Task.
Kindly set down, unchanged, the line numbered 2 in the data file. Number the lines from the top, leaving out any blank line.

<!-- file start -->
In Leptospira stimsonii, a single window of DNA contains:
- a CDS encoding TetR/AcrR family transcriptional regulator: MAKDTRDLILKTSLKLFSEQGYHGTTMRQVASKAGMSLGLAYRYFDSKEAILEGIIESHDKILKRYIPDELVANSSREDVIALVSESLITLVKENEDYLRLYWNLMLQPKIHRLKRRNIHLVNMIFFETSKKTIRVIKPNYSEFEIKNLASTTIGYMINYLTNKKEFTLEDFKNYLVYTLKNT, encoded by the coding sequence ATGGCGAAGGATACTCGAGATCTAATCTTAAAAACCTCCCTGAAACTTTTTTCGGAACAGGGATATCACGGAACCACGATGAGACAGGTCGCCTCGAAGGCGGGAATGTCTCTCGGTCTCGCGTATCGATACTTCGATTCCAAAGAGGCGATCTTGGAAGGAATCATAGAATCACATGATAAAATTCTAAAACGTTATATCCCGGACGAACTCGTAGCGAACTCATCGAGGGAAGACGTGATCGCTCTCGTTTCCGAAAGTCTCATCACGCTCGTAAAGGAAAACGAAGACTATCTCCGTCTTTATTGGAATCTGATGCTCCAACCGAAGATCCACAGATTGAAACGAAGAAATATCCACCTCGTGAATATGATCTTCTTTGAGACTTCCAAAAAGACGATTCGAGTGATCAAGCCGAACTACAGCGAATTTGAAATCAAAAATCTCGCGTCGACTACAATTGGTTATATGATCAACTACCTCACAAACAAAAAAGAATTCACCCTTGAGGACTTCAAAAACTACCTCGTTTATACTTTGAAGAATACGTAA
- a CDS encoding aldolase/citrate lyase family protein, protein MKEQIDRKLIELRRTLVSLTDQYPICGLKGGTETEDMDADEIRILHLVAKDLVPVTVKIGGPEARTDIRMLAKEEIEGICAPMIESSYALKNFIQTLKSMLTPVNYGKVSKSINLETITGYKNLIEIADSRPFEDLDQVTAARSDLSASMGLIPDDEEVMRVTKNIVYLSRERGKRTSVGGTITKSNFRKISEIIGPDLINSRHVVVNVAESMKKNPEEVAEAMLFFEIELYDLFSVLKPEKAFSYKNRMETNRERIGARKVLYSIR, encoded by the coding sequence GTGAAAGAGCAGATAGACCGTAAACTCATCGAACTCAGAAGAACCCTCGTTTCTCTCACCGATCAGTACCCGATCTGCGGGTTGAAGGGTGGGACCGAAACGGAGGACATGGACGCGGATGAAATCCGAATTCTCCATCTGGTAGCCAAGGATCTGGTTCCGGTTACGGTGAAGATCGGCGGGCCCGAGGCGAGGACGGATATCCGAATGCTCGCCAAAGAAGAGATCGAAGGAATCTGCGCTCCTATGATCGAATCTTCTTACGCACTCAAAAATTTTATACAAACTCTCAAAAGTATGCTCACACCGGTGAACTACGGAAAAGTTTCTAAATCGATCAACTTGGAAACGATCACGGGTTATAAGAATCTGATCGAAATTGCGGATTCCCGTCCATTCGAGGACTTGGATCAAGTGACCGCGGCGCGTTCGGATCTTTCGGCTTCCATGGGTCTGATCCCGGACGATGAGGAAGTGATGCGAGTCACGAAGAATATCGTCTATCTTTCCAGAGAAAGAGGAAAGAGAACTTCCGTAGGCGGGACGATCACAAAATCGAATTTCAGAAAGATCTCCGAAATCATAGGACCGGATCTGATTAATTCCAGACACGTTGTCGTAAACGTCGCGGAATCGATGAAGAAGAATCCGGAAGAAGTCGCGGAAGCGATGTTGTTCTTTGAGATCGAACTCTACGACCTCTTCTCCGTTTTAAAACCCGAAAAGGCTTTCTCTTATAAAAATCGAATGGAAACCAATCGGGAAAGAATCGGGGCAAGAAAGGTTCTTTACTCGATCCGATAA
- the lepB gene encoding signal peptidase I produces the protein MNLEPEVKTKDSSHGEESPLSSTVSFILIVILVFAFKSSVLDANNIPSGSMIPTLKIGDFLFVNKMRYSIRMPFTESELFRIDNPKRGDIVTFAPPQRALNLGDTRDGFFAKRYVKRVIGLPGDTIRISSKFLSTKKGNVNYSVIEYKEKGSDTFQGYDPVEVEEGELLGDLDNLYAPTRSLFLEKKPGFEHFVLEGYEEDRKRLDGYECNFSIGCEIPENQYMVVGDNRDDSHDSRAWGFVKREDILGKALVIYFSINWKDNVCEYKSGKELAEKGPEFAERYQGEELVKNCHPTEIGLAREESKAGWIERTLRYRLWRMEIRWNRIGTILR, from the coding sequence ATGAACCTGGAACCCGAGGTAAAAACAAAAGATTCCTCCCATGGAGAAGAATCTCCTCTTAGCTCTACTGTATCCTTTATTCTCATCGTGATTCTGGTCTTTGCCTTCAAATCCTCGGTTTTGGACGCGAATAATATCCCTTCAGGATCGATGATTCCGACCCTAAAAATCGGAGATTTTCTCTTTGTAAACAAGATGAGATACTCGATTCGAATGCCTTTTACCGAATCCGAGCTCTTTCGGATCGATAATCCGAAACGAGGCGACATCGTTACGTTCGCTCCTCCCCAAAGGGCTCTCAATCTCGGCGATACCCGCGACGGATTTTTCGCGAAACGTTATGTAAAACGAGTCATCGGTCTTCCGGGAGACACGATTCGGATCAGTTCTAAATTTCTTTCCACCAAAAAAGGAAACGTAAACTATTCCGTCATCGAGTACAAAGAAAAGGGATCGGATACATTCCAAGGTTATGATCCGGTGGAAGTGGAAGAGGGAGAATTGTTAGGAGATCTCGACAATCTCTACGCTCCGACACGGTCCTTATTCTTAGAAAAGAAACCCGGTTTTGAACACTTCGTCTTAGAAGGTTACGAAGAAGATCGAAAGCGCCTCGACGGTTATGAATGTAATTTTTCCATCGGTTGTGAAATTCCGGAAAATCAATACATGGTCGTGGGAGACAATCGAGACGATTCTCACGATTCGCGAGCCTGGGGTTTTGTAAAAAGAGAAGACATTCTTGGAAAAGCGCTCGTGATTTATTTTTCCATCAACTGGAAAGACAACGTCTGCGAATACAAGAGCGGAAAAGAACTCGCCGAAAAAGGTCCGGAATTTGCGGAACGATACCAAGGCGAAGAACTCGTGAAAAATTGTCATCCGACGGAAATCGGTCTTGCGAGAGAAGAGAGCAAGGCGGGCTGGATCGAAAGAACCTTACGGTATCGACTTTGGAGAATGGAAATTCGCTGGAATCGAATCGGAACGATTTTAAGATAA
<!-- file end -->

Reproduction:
- a CDS encoding TetR/AcrR family transcriptional regulator: MAKDTRDLILKTSLKLFSEQGYHGTTMRQVASKAGMSLGLAYRYFDSKEAILEGIIESHDKILKRYIPDELVANSSREDVIALVSESLITLVKENEDYLRLYWNLMLQPKIHRLKRRNIHLVNMIFFETSKKTIRVIKPNYSEFEIKNLASTTIGYMINYLTNKKEFTLEDFKNYLVYTLKNT, encoded by the coding sequence ATGGCGAAGGATACTCGAGATCTAATCTTAAAAACCTCCCTGAAACTTTTTTCGGAACAGGGATATCACGGAACCACGATGAGACAGGTCGCCTCGAAGGCGGGAATGTCTCTCGGTCTCGCGTATCGATACTTCGATTCCAAAGAGGCGATCTTGGAAGGAATCATAGAATCACATGATAAAATTCTAAAACGTTATATCCCGGACGAACTCGTAGCGAACTCATCGAGGGAAGACGTGATCGCTCTCGTTTCCGAAAGTCTCATCACGCTCGTAAAGGAAAACGAAGACTATCTCCGTCTTTATTGGAATCTGATGCTCCAACCGAAGATCCACAGATTGAAACGAAGAAATATCCACCTCGTGAATATGATCTTCTTTGAGACTTCCAAAAAGACGATTCGAGTGATCAAGCCGAACTACAGCGAATTTGAAATCAAAAATCTCGCGTCGACTACAATTGGTTATATGATCAACTACCTCACAAACAAAAAAGAATTCACCCTTGAGGACTTCAAAAACTACCTCGTTTATACTTTGAAGAATACGTAA